At the crux of the dispute is a concept called 'time value of money' - more easily understood as weighing a bird in the hand versus two in the bush. That's a judgement call depending on prevailing circumstances, and Nama may well have cut a good deal by achieving around €1.6bn for properties with a €6bn book value, all things considered. Some say Nama shouldn't have sold Project Eagle en bloc but broken up the assets. Again, that's a judgement call.
But Nama is on shaky ground over its former advisor Frank Cushnahan. He is under investigation for illegally receiving a £7m fixer's fee from Cerberus (princely spoils by anyone's standards) and on suspicion of driving down the price realised for Northern Irish properties.
The Belfast businessman is a friend of senior DUP politician Sammy Wilson, who put him on Nama's Northern advisory board set up to allay Stormont fears about a property fire sale.
Nama says Mr Cushnahan was not privy to commercially sensitive information. But it ignored a red flag hoisted about him before the Project Eagle sale was agreed.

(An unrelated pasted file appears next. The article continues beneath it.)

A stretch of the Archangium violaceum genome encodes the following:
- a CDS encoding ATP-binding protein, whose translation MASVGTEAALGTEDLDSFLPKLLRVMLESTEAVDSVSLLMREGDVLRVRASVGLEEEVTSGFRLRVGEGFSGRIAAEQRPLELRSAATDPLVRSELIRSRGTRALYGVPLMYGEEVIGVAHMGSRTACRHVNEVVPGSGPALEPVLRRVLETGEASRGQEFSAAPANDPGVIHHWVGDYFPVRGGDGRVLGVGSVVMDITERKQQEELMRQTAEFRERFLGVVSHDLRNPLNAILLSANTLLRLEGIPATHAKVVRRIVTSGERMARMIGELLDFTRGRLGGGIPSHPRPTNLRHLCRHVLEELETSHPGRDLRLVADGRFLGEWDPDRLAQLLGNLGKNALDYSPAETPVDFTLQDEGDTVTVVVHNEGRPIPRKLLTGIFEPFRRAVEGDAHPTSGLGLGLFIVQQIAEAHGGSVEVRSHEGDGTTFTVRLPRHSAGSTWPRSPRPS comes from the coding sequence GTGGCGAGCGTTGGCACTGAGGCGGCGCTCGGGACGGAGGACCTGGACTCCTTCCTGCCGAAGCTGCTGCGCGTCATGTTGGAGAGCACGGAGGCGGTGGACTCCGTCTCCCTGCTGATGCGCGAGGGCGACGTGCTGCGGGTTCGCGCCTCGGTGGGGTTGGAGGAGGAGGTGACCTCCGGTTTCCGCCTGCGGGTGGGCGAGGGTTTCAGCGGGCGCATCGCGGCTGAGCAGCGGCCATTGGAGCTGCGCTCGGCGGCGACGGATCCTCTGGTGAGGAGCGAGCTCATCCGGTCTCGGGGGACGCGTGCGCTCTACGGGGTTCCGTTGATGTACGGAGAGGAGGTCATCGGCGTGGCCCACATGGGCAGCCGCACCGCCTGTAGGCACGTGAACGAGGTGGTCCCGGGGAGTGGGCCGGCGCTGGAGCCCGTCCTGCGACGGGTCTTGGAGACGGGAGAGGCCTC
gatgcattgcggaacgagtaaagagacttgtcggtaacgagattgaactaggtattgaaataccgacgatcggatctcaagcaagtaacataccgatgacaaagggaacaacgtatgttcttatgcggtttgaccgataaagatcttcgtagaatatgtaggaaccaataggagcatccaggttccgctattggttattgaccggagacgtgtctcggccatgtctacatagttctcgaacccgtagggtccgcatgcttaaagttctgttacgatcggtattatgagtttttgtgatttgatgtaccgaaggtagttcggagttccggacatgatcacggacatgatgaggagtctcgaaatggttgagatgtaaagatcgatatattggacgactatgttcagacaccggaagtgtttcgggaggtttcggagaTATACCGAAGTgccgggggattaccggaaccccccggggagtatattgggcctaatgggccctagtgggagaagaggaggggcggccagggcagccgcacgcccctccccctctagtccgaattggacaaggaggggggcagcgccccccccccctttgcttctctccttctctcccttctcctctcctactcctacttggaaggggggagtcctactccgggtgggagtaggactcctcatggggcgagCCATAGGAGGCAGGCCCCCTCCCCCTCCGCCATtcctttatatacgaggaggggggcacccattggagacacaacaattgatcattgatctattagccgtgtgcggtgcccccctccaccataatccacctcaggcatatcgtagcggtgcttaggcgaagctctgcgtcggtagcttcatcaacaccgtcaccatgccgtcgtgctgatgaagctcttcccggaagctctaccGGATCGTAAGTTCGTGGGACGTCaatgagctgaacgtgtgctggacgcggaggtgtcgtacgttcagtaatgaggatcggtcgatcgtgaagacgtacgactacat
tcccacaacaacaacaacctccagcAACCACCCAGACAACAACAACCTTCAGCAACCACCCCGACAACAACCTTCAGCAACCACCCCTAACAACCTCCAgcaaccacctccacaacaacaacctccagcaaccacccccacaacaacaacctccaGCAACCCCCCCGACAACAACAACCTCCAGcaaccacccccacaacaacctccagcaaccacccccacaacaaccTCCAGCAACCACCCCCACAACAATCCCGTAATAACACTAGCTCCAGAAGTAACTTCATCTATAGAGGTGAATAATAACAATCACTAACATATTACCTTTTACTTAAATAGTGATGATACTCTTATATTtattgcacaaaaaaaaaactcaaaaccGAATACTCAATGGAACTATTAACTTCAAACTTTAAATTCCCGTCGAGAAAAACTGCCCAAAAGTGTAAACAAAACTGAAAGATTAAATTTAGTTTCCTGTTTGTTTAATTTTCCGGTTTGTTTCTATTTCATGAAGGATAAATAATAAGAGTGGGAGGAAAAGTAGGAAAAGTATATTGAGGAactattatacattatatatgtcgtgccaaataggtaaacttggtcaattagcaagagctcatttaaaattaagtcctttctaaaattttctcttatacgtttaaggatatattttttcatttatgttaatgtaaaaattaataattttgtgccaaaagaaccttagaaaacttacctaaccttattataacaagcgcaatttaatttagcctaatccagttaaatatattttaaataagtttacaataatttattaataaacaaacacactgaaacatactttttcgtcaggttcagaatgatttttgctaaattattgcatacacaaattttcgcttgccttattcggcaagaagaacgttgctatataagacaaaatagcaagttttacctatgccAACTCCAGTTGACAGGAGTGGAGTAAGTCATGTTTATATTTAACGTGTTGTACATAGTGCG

Comptroller and Auditor General Seamus McCarthy criticises Nama's lacklustre response when it learned Mr Cushnahan stood to receive a fee from one of the bidders. He should have been removed in disgrace from the advisory board - instead he stayed on and transferred his services to another bidder, Cerberus.
Nama mismanaged that conflict of interest. Which begs the question, any other red flags overlooked in different deals? We're back to the opaque nature of the agency's transactions.
A statutory investigation into Project Eagle will now be undertaken here. Project Eagle is also being probed in the US and UK amid allegations of financial impropriety. Nama insists if there was wrongdoing, it happened on the buy rather than sell side.
However, public readiness to believe the worst of Nama is a reminder of how peculiarly disliked is this arm of the State. To my mind, that's down to its lack of transparency. It operates like a bank citing customer confidentiality, while conducting its business with State assets and money.